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DPF Statement on Marijuana Hearings


CONTACT: Dave Fratello or Rob Stewart, (202) 537-5005

Marijuana Use Is Up, But Don't Overreact DPF Urges Congress, White House to Reexamine Policy, Not Increase Penalties

WASHINGTON, March 6 -- A House subcommittee and a White House conference this week will focus on how to react to increasing teen marijuana use. The Drug Policy Foundation today urged lawmakers to refrain from knee-jerk escalation of the war on marijuana users.

DPF Executive Director David Condliffe said, "Recent reports that more kids are using drugs like marijuana are a cause for concern to every American. However, this is the wrong time to simply increase arrest rates and penalties for marijuana, as Congress and the White House seem poised to do."

"Instead," Condliffe said, "it is time to reckon with reality. The war on marijuana has failed. Nearly half a million arrests last year failed to disrupt the market for the drug, which was used by over 17 million people. Incarceration rates for nonviolent drug users are intolerably high, requiring us to build more and more prisons while schools go bankrupt. We must reassess our marijuana policy."

"One thing we must learn from the recent increases in marijuana use," Condliffe said, "is that current efforts to prevent use -- including drug education programs like DARE -- have not worked. We need two new national goals: More credible and widespread drug education, and the separation of the marijuana market from the hard drug market."

"Today," Condliffe said, "marijuana is sold alongside hard drugs like heroin and cocaine, putting our children at risk for trying those addictive substances. We need to separate those markets and focus on preventing use by kids. The best hope for preventing teenagers' access to marijuana is to regulate the purchase of the drug by adults, focusing enforcement on those who would provide the drug to kids."

Condliffe added, "We should build a national consensus on this point: People should be arrested and go to jail for selling or giving marijuana to kids. Otherwise, the personal use of marijuana by adult Americans, in itself, should not be a concern of law enforcement at any level."

DPF President Arnold Trebach said, "Every objective commission to examine the marijuana question has agreed that people should not go to jail for using it. In this country, President Nixon's Shafer Commission in 1973 urged decriminalization, as did the National Academy of Sciences in 1982. It's time to convert that long-ignored advice into a real, new national marijuana policy that focuses on preventing use by kids."

Trebach noted the overall success of the Dutch experience with decriminalization as an example for U.S. policy. "In 1976, the Dutch decided to allow adults 18 and over to purchase small amounts of marijuana. They hoped to reduce the social disruption caused by prohibiting the drug," Trebach said. "While the Dutch have made some changes in their policy recently, they have not abandoned this 20-year experiment -- because it works."

Trebach continued, "The Dutch made marijuana boring by decriminalizing it, which helps explain why Dutch youth still use marijuana at a generally lower rate than American youth. They have also separated the market for hard drugs from the marijuana market -- a major success."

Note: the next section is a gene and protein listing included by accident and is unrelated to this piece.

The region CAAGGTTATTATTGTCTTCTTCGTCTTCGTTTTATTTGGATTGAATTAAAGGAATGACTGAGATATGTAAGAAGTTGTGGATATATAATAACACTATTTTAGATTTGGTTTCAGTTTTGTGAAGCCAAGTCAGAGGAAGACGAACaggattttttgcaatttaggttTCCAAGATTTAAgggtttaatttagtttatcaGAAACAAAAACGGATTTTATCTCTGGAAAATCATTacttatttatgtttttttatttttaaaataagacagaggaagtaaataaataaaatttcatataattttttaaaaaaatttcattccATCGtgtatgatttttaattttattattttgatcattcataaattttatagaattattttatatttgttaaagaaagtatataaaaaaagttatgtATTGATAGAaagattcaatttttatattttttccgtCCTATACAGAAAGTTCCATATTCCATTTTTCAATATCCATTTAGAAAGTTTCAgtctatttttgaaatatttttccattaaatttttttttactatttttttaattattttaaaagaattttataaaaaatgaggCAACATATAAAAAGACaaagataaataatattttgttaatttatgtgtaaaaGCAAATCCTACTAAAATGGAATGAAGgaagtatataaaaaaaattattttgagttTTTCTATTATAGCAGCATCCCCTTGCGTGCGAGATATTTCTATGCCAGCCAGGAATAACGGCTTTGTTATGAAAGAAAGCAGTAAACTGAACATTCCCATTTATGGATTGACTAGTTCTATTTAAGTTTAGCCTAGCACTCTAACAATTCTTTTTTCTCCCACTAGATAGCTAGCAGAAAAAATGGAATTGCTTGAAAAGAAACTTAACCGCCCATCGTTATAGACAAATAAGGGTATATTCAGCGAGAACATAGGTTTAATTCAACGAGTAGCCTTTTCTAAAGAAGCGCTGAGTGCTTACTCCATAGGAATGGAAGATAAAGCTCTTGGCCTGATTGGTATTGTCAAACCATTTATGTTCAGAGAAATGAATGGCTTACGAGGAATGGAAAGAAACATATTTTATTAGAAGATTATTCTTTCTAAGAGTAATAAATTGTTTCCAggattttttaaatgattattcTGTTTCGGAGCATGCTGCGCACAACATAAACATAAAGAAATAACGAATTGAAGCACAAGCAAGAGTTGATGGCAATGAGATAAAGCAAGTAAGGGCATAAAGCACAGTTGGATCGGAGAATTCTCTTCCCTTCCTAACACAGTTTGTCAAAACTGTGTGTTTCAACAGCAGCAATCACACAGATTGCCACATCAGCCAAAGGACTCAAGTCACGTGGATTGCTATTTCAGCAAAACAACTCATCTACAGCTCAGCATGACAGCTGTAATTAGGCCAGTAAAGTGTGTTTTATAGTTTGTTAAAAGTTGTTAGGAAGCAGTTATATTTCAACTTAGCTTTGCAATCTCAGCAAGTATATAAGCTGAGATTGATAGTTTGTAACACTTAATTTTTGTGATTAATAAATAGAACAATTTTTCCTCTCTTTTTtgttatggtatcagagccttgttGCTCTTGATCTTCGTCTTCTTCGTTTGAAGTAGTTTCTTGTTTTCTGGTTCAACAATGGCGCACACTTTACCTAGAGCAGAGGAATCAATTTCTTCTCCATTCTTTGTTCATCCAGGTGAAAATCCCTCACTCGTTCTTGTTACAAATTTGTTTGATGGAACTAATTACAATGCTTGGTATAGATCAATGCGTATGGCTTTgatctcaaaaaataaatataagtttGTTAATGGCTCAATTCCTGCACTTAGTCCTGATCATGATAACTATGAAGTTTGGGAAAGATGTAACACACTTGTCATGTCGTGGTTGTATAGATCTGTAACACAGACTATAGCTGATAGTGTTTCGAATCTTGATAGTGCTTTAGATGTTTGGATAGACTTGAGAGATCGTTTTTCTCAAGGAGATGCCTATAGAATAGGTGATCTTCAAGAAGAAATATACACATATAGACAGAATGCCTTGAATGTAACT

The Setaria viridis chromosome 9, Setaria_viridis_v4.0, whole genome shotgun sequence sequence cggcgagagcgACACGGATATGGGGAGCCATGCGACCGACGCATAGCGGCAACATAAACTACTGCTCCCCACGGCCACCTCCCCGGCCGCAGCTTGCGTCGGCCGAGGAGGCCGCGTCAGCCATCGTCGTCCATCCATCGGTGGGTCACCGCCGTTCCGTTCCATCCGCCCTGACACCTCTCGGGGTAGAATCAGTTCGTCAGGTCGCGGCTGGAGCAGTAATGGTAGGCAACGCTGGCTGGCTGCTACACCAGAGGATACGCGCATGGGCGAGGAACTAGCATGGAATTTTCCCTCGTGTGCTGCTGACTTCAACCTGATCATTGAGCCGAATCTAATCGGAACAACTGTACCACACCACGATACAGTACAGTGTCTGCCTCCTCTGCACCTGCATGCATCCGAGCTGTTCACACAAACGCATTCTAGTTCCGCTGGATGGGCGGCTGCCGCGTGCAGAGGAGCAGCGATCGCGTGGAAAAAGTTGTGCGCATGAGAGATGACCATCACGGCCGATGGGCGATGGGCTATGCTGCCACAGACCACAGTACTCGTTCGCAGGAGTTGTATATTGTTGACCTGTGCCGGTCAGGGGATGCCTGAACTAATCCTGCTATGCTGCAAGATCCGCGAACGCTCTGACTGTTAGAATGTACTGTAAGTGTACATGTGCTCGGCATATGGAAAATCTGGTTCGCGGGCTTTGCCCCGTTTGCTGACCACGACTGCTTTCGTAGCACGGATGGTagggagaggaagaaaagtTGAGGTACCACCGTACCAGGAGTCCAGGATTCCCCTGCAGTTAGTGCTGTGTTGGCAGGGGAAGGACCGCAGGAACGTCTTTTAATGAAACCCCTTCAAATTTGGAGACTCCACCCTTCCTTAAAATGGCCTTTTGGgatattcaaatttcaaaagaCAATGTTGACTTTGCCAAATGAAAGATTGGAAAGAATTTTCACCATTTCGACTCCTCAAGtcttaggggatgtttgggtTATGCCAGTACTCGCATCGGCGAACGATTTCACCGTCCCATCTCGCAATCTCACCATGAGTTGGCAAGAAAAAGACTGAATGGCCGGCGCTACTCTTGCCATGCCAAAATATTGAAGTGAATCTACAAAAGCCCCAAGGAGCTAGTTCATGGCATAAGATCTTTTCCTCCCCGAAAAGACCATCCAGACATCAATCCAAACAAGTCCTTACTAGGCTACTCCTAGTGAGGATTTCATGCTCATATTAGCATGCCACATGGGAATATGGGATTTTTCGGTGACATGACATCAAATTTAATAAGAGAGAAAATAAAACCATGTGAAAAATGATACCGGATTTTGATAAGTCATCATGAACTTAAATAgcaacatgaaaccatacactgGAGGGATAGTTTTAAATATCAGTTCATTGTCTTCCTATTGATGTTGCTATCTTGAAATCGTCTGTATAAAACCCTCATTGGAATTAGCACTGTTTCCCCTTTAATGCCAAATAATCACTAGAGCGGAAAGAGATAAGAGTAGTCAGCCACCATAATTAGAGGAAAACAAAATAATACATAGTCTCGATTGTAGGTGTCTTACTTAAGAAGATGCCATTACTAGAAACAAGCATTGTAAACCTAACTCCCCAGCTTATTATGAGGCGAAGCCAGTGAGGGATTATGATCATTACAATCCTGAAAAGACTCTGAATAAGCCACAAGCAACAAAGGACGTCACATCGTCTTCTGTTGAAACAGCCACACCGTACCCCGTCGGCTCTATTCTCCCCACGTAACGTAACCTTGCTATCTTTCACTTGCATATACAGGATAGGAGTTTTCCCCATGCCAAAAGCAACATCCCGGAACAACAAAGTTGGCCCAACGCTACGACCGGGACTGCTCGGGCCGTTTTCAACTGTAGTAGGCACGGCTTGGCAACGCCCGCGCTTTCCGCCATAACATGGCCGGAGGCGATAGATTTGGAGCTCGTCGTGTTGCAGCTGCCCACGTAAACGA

Condliffe noted that some of the concern over marijuana use has to do with the notion that it is a "gateway" to the use of harder drugs. "In this country," Condliffe said, "we hear a lot about the notion that marijuana use leads to harder drugs. Most of this talk about marijuana as a 'gateway' drug is false. There is no causal connection between the drugs, only a cross-marketing opportunity caused by the black market. In the United States, 16 percent of young marijuana users move on to try harder drugs; in the Netherlands, only 1.8 percent of young marijuana users do."

Condliffe added, "Young Americans who use marijuana are more than eight times more likely to move on to cocaine than are Dutch youth who use marijuana. Our rate of 'graduation' to hard drugs is much higher in the United States because of the overlap between the black markets for adults and for kids, and between the markets for marijuana and other drugs. We should learn from this experience and make it a policy priority to separate these markets."

Condliffe concluded, "We recognize that this advice may be unwelcome at this time. However, we challenge those who would ratchet up the war on marijuana to explain why they think such a strategy will succeed after years of failure."

"Fresh thinking is needed on marijuana policy," Condliffe said. "We should aim for the highest level of national consensus -- preventing drug use by kids. To achieve this goal, we must learn to focus our efforts. An overly broad policy of arresting nonviolent adult users and enriching those who traffic in all drugs does not help us to protect our children. It's time for change."


The House Subcommittee on Crime holds hearings on "Marijuana Use in America" Wednesday, March 6, at 10:00 am in 2237 Rayburn. Representative Bill McCollum (R-Fla.) chairs the hearings. On Thursday, March 7, the White House hosts the "Leadership Conference on Youth, Drug Use and Violence," from 11:00 am to 1:00 pm.

The Drug Policy Foundation and other groups will attend the House committee meeting and will make available spokespersons from several different perspectives.

National Organization for the Reform of Marijuana Laws (NORML)
Contact: Allen St. Pierre -- (202) 483-5500

Marijuana Policy Project
Contact: Rob Kampia, Chuck Thomas -- (202) 462-5747

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